Mandarin Chinese Restaurant (Jerusalem, Israel)
||2 Shlomzion Hamalka Street,|
Reviewed by: Jacqueline M. Newman
Spring Volume: 2011 Issue: 18(1) page: 27
We need a Chinese food fix after visiting this city's historic old part, so we stop into the local tourist office. They suggest a place and how to get there. They also tell us that a dozen years before there were more than a dozen Chinese restaurants nearby to choose from, now only this one remains. We do not verify but did learn it is the oldest and has been in business since 1958, ten years after the founding of this country. They have no business cards and no take-away menus, hence no pictuure appears here.
Founded by Mrs. Lee, who at the time of our visit is a spry short eighty-year-old. She still oversees this Qing Dynasty-look-alike and lovely second floor eatery. Billy Chen, its fluent Hebrew-speaking manager of Hong Kong heritage tells us the kitchen is tended by Chef Hong, a Fujianese native who mans two woks and has tended them for many years. He also tells us that ninety percent of the customers are foreigners who join the Israeli ten percent; clearly everyone in attendance hankers for a Chinese food fix. We do, too!
This Mandarin serves a businessman's lunch. It includes one each from half dozen appetizers and another from four times as many main-course selections. If there for that lunch or for dinner, do order tea even though it comes in a plastic thermos that does stay hot in their melamine teacups. We note that Chinese customers get their tea in a lovely China teapot with China teacups; we ask for them and with reluctance finally did get them; suggest you do the same.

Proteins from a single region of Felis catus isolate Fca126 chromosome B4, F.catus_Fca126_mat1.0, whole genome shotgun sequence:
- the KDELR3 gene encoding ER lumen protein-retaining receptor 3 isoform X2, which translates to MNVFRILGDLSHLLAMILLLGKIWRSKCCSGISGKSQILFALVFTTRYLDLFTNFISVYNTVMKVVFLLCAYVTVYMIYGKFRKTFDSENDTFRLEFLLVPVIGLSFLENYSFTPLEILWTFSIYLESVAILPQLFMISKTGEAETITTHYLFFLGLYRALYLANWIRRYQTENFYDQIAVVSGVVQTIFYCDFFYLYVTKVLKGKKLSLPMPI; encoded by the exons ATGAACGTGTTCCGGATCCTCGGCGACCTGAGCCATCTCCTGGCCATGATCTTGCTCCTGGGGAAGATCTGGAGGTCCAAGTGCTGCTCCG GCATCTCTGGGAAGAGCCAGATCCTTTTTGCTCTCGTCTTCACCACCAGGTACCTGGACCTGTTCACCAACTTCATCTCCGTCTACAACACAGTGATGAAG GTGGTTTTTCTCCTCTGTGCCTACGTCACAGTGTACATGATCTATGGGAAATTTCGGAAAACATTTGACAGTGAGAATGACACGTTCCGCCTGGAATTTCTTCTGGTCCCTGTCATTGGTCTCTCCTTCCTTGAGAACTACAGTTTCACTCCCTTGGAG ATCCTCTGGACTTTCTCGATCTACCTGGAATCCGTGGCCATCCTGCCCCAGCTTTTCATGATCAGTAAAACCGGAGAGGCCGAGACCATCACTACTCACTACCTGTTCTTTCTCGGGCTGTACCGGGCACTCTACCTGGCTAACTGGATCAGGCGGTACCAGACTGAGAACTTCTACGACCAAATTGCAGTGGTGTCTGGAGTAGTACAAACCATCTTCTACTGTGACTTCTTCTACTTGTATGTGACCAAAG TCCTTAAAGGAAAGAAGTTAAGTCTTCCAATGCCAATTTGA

Here, Wonton Soup is thin, their wonton are large but with little filling. The Corn Soup, however, is thick and absolutely wonderful. One main course, Szechuan Spare Ribs, are sweet and tender with a really red sauce called 'plum sauce.' It has nary a plum nor any other fruit, one taste was too much and we do not need that sugar-fix.
Noodles with Beef are fine. We order Fried Toufu with Black Mushrooms in Sauce, and it is a disappointment. Of interest is that each one-inch cube of bean curd is cut down but not through in both directions. This makes for lots of crispy exterior and very soft interiors. The mushrooms are soggy and ordinary button mushrooms. They and their vegetable companions swim in lots of light brown sauce.
When we query the manager as to why no black mushrooms. At first he points out the champignons in the dish. When we point out they are neither Chinese nor black, he stumbles and tells us they must have used them all up that day and none are soaked and available now. Hardly a reasonable excuse, we retort. After all, we did see dry ones in Tel Aviv's Levinsky market so they are available, and not that costly.
Eggplant in Hot Garlic Sauce redeems the place. Not that piquant but loaded with good taste, this dish comes with lots of shredded carrot, one slice of cucumber, and many slices of onion. We all dig in and devour.
This first Chinese restaurant in Israel is reminiscent of early Chinese food in many countries. Enjoy its ambiance, try many of its dishes, and bring your old memories to the fore.